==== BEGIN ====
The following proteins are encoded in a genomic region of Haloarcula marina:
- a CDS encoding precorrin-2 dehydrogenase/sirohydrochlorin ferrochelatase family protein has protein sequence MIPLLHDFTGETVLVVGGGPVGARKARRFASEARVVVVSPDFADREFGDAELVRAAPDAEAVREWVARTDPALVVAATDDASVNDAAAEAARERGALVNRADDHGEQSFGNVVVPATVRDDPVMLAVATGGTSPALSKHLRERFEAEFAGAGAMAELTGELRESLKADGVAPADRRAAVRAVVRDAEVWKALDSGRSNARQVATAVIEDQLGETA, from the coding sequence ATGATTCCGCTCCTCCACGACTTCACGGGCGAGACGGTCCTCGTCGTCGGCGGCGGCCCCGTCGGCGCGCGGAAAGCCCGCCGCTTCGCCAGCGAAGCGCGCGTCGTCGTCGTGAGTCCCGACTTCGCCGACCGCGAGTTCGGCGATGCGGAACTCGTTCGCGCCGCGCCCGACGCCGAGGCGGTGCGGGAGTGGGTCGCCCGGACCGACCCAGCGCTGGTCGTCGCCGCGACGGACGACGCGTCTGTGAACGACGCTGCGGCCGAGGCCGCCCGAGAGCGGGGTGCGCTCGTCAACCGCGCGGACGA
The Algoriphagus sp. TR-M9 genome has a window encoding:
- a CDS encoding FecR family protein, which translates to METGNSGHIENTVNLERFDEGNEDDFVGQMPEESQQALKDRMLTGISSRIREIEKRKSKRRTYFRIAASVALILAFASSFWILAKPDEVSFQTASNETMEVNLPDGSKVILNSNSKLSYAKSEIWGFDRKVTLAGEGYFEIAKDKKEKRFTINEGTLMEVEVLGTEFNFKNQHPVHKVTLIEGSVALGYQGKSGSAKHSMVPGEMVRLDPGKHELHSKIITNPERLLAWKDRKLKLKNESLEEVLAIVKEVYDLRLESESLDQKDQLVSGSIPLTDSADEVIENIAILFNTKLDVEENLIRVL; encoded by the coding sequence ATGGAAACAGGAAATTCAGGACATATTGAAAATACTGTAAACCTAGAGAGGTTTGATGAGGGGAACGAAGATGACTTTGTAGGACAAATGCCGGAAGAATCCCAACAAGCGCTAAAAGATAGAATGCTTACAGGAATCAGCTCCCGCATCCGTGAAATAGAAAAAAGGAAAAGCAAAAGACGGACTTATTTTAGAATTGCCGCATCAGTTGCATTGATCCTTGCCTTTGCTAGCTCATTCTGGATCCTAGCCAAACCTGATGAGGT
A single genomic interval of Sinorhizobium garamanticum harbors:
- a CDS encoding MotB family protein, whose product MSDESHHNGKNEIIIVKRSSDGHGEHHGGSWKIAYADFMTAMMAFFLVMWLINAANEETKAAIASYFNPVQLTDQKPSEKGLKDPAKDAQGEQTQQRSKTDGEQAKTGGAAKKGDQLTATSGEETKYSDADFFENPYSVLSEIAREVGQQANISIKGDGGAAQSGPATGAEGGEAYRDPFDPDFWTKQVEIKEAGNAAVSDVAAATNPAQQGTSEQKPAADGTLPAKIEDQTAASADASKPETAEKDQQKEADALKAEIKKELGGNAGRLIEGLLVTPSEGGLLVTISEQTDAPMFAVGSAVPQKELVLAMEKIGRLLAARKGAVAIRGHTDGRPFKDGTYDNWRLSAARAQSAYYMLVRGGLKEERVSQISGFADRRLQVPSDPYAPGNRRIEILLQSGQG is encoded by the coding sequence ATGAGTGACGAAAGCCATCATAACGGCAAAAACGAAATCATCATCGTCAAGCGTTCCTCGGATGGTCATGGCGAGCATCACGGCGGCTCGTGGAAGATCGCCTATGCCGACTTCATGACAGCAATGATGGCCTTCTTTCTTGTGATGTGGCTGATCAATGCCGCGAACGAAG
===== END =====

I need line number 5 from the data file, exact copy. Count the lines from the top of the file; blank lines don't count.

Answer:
A single genomic interval of Sinorhizobium garamanticum harbors: